Still, some growers, like Ned Hancock, remain frustrated with the disease and particularly Florida’s efforts to fight it – regardless of the funding source. 

“I see the amount of money we’ve dumped into this research, and how little we’ve actually gotten,” he said. “Some people tell you, ‘Oh no, we’re a lot further along than what you think.’ All I know is after 15 or 16 years, we’re still in a downward spiral.”

Fruitful or fruitless funding?

The Florida Department of Citrus taxes the 90-pound boxes of citrus that move through the Sunshine State’s processing plants and packinghouses.

These so-called box taxes are set each year by the Florida Citrus Commission, a 12-member board appointed by the governor that oversees the Department of Citrus. A tax is set for the fresh and processed fruit markets – the former for fresh fruit and the latter for juice.

For the past two decades, the combined tax has hovered from anywhere between about 12 cents to as high as more than 40 cents. For this season, the taxes are 5 cents for fresh oranges and 12 cents for those processed into juice.

Until greening muscled its way into the industry, most of the Florida Department of Citrus’ budget was devoted to marketing. The investment included everything from commercials to crate labels.

But once the disease permeated groves across the state, scientists sought to divert funds from marketing and into greening-related research. 

Peter McClure was one of the champions of this change. He was part of a research advisory council that agreed there was not enough money funneled into greening research efforts in the early 2000s – even though the disease’s damage was well-known by then. 

McClure said the council approached the Florida Department of Citrus with a proposal to move some of the marketing funds from the box tax budget to greening research. 

“That was a hard sell,” McClure said. “It was a lot of the growers against that.” 

McClure said many growers did not want to take away from Florida’s citrus marketing program, which had a long history of success. Greening was also not seen as severe of a threat as it actually was, he said. 

“The argument I was making to the industry was, you’re not going to have anything to advertise if we don’t do this and don’t solve it,” he said. 

The Florida Department of Citrus redirected some of the funds to disease research, starting with almost $2 million in the 2007-2008 season’s budget and then to more than $7 million in the 2008-2009 season. 

The department’s annual financial reports from 2007 to 2015 indicate $45,397,269 was spent on disease research. 

The research advisory council that McClure served on eventually turned into what is now the Citrus Research and Development Foundation – an organization that distributes money to research projects across the state – including other UF/IFAS centers.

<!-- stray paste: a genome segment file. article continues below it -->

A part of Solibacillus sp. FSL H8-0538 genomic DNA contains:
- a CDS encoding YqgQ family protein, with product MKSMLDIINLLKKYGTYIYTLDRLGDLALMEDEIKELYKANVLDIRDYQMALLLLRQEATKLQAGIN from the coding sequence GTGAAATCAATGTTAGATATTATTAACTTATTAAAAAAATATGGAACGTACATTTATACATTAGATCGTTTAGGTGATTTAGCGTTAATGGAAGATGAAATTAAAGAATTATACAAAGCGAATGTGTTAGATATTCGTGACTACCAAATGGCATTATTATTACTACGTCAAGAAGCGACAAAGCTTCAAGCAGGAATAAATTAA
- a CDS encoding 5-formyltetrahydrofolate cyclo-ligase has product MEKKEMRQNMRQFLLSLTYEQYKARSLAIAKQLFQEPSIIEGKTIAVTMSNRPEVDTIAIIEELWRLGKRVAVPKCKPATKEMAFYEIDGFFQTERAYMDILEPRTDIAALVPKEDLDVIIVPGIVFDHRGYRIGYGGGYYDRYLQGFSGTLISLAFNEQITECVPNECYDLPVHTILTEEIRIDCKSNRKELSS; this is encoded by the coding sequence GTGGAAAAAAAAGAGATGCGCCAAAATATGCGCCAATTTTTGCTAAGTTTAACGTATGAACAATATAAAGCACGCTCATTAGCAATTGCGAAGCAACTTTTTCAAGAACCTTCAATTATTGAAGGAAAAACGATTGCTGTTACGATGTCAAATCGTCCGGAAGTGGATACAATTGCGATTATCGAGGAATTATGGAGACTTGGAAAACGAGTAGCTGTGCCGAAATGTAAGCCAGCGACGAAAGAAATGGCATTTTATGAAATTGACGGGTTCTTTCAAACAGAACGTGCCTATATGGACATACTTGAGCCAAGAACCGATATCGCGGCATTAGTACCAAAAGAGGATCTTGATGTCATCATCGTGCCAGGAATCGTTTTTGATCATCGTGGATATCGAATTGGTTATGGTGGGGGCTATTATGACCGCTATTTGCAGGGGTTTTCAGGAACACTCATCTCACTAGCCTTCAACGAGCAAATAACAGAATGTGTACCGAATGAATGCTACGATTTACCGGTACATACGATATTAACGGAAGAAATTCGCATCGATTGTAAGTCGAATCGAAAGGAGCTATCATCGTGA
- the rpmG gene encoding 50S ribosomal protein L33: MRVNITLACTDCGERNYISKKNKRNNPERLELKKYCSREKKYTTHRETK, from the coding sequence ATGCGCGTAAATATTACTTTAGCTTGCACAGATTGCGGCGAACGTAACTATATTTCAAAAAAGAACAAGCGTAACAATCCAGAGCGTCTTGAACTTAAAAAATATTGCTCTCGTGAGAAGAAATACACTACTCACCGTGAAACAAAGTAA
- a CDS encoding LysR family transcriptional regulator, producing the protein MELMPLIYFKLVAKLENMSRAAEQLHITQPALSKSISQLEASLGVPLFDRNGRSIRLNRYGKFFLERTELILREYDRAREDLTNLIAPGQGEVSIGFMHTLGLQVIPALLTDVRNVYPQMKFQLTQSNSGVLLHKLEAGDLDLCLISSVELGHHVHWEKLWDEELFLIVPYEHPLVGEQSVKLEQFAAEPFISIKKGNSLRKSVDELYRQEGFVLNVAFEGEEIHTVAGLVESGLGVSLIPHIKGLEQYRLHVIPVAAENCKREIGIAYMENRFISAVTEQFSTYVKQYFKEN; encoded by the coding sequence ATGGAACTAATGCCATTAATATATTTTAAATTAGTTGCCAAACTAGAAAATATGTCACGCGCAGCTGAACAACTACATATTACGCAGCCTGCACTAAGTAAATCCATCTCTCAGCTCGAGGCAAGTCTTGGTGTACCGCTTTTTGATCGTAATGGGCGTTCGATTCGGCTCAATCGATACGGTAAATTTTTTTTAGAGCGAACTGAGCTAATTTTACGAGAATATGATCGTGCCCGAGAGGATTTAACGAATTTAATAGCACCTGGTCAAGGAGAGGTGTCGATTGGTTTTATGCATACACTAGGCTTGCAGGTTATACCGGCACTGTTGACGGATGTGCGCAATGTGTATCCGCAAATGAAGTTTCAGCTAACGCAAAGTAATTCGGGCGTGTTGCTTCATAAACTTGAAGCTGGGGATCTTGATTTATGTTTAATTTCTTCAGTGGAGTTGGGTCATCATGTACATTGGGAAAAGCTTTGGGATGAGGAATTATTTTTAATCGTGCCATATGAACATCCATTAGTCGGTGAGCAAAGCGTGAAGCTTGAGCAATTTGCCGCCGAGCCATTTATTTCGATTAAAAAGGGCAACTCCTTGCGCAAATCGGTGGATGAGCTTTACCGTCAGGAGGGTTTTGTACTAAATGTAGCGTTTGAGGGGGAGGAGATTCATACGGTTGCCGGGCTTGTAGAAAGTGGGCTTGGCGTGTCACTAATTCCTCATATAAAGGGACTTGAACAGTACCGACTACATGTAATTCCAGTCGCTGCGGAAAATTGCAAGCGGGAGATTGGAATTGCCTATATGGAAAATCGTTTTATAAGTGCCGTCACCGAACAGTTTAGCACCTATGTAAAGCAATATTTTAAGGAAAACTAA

Even now that most of the funding comes from state and national levels rather than from growers’ pockets, hesitation to invest in new research lingers. 

Former Citrus Research and Education Center director Harold Browning said because citrus trees have a lifespan of about 50 years, growers are cautious about jumping into new varieties of fruits or new ways to manage crops. So even if research produces a promising method, many growers may tread carefully for fear of losing already fragile crops. 

“A mistake in planting the wrong variety, for example, may cause you to live with it for decades,” Browning said.

In 2009, UF released its first new citrus variety: the Sugar Belle, a highly HLB-tolerant mix of a mandarin and an orange.

Still, farmers fear the risk involved. 

 “A lot of people have lost their resolve in the way they’ve lost their growth, and they’ve lost their livelihood,” Browning said. “And so it’s difficult now to consider implementing a whole new range of strategies when you’re just struggling to survive.”

Public communications also had a hand in generating what was fruitless buzz, Browning said. 

“The PR that surrounds science is always looking for a breakthrough,” he said. “The public relations department at the University of Florida would put out press releases that we’ve discovered something, we’re really excited about it, it looks like something nobody’s done before, we think it’s going to have great impact, and so on.”

Recent releases include: “UF/IFAS Scientist to Work with Team Developing New Greening-Tolerant Citrus” published on Feb. 11, 2019; “Florida’s citrus growers have new tool to help fight citrus greening” published on July 21, 2020, and “University of Florida researchers discover new way to potentially control citrus greening” published on March 16, 2021.

Those releases put UF in the spotlight, Browning said, but also created unrealistic expectations.

“People tend to get excited because you want it so bad,” he said. “The scientist wants to make the breakthrough, they want to get the material out, they want to be recognized as part of the solution.”